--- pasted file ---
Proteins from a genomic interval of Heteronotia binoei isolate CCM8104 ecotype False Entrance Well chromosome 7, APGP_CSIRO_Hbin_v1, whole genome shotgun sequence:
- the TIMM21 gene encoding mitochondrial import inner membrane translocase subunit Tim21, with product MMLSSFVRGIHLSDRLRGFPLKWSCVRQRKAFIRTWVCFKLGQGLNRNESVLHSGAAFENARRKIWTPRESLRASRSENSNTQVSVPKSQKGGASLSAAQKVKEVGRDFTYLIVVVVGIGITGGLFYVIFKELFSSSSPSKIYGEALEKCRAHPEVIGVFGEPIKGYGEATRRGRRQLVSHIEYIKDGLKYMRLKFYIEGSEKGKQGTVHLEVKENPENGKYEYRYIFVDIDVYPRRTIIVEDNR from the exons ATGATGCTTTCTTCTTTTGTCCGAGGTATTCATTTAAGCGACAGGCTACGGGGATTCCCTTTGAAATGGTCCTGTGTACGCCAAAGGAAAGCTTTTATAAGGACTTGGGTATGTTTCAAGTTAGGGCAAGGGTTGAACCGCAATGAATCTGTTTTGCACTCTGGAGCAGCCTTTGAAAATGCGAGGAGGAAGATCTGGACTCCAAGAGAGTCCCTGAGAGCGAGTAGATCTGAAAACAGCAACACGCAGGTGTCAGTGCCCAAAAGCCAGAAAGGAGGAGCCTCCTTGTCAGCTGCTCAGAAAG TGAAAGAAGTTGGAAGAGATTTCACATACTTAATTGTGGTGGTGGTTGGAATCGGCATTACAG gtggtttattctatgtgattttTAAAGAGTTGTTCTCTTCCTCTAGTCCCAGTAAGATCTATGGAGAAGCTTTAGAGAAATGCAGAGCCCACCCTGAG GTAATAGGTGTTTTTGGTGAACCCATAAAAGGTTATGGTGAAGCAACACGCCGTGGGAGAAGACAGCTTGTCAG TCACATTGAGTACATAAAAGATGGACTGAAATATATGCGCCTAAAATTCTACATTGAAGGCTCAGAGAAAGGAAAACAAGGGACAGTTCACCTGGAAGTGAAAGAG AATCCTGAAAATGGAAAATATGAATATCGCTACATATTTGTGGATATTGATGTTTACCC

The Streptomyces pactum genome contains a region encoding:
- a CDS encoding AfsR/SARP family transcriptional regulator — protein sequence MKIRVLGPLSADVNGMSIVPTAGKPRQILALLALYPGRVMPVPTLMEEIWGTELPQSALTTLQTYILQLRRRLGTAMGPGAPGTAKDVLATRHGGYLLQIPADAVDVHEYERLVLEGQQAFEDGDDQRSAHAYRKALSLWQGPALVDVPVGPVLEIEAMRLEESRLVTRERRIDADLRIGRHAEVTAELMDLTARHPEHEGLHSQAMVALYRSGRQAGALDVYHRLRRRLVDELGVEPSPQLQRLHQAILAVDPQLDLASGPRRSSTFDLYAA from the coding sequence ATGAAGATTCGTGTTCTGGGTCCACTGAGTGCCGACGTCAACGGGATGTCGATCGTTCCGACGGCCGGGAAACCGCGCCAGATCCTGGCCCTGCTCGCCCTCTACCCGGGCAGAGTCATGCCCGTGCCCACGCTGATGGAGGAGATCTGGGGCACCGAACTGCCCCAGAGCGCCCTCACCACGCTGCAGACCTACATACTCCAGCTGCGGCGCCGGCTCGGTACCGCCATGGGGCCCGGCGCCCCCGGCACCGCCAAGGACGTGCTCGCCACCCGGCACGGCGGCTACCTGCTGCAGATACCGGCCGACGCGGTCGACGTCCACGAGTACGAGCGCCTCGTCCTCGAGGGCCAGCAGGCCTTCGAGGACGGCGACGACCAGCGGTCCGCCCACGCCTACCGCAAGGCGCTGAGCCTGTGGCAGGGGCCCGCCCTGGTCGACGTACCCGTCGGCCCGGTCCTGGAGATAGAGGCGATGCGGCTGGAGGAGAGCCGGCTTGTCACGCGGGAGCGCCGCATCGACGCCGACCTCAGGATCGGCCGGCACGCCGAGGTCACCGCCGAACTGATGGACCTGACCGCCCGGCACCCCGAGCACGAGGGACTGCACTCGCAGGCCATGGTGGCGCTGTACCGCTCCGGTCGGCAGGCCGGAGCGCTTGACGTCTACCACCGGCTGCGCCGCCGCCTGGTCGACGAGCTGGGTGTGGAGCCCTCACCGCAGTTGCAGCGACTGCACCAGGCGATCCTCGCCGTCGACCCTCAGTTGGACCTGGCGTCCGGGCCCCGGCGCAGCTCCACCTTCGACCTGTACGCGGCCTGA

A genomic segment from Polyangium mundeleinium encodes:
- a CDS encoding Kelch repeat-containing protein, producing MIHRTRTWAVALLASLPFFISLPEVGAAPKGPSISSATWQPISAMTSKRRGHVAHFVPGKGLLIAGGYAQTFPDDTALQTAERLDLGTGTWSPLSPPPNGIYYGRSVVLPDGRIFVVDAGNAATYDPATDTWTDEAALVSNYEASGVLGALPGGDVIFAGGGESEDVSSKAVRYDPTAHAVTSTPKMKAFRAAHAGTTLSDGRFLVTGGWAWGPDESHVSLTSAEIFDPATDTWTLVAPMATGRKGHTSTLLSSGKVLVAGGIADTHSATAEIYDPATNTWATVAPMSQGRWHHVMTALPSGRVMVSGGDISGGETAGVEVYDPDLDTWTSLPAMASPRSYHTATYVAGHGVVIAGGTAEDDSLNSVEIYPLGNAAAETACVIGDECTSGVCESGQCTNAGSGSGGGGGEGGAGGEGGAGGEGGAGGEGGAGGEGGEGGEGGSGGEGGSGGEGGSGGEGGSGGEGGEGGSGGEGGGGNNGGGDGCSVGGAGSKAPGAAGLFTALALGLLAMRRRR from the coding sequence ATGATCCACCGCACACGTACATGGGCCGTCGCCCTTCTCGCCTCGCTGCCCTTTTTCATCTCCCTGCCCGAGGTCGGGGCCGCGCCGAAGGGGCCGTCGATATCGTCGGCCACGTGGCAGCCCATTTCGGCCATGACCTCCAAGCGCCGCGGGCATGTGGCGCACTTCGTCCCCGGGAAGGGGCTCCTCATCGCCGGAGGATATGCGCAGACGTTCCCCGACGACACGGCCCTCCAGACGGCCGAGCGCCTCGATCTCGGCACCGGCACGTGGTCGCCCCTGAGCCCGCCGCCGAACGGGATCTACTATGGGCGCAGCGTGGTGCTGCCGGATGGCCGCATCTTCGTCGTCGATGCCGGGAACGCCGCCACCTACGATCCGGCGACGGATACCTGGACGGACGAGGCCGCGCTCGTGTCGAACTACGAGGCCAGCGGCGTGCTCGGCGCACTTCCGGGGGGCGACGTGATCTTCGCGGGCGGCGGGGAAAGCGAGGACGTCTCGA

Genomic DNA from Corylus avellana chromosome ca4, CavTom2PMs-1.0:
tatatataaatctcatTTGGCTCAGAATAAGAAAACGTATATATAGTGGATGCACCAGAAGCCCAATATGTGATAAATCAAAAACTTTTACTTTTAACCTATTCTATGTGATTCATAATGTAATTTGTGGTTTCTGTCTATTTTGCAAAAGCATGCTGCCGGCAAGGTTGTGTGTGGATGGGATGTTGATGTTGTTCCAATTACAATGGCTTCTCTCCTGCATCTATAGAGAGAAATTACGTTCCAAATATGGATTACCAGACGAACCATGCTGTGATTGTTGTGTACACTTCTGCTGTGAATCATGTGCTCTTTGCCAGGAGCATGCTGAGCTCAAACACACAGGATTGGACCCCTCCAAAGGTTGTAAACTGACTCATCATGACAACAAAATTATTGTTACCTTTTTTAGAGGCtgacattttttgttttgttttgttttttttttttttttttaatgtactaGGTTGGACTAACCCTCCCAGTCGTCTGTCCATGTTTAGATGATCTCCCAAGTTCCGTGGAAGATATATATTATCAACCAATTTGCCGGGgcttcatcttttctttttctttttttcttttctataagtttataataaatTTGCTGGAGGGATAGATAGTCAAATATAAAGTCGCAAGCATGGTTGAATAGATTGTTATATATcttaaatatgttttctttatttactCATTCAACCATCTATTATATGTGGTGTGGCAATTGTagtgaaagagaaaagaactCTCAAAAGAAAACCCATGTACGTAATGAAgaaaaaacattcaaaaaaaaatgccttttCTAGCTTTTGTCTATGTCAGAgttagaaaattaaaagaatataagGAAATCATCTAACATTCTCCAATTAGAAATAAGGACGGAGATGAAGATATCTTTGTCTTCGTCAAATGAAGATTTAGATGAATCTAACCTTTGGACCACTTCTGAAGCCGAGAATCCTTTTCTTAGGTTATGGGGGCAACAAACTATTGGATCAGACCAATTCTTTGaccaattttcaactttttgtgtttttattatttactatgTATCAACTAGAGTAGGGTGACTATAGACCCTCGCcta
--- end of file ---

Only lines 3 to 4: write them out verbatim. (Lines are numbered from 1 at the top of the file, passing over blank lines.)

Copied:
The Streptomyces pactum genome contains a region encoding:
- a CDS encoding AfsR/SARP family transcriptional regulator — protein sequence MKIRVLGPLSADVNGMSIVPTAGKPRQILALLALYPGRVMPVPTLMEEIWGTELPQSALTTLQTYILQLRRRLGTAMGPGAPGTAKDVLATRHGGYLLQIPADAVDVHEYERLVLEGQQAFEDGDDQRSAHAYRKALSLWQGPALVDVPVGPVLEIEAMRLEESRLVTRERRIDADLRIGRHAEVTAELMDLTARHPEHEGLHSQAMVALYRSGRQAGALDVYHRLRRRLVDELGVEPSPQLQRLHQAILAVDPQLDLASGPRRSSTFDLYAA from the coding sequence ATGAAGATTCGTGTTCTGGGTCCACTGAGTGCCGACGTCAACGGGATGTCGATCGTTCCGACGGCCGGGAAACCGCGCCAGATCCTGGCCCTGCTCGCCCTCTACCCGGGCAGAGTCATGCCCGTGCCCACGCTGATGGAGGAGATCTGGGGCACCGAACTGCCCCAGAGCGCCCTCACCACGCTGCAGACCTACATACTCCAGCTGCGGCGCCGGCTCGGTACCGCCATGGGGCCCGGCGCCCCCGGCACCGCCAAGGACGTGCTCGCCACCCGGCACGGCGGCTACCTGCTGCAGATACCGGCCGACGCGGTCGACGTCCACGAGTACGAGCGCCTCGTCCTCGAGGGCCAGCAGGCCTTCGAGGACGGCGACGACCAGCGGTCCGCCCACGCCTACCGCAAGGCGCTGAGCCTGTGGCAGGGGCCCGCCCTGGTCGACGTACCCGTCGGCCCGGTCCTGGAGATAGAGGCGATGCGGCTGGAGGAGAGCCGGCTTGTCACGCGGGAGCGCCGCATCGACGCCGACCTCAGGATCGGCCGGCACGCCGAGGTCACCGCCGAACTGATGGACCTGACCGCCCGGCACCCCGAGCACGAGGGACTGCACTCGCAGGCCATGGTGGCGCTGTACCGCTCCGGTCGGCAGGCCGGAGCGCTTGACGTCTACCACCGGCTGCGCCGCCGCCTGGTCGACGAGCTGGGTGTGGAGCCCTCACCGCAGTTGCAGCGACTGCACCAGGCGATCCTCGCCGTCGACCCTCAGTTGGACCTGGCGTCCGGGCCCCGGCGCAGCTCCACCTTCGACCTGTACGCGGCCTGA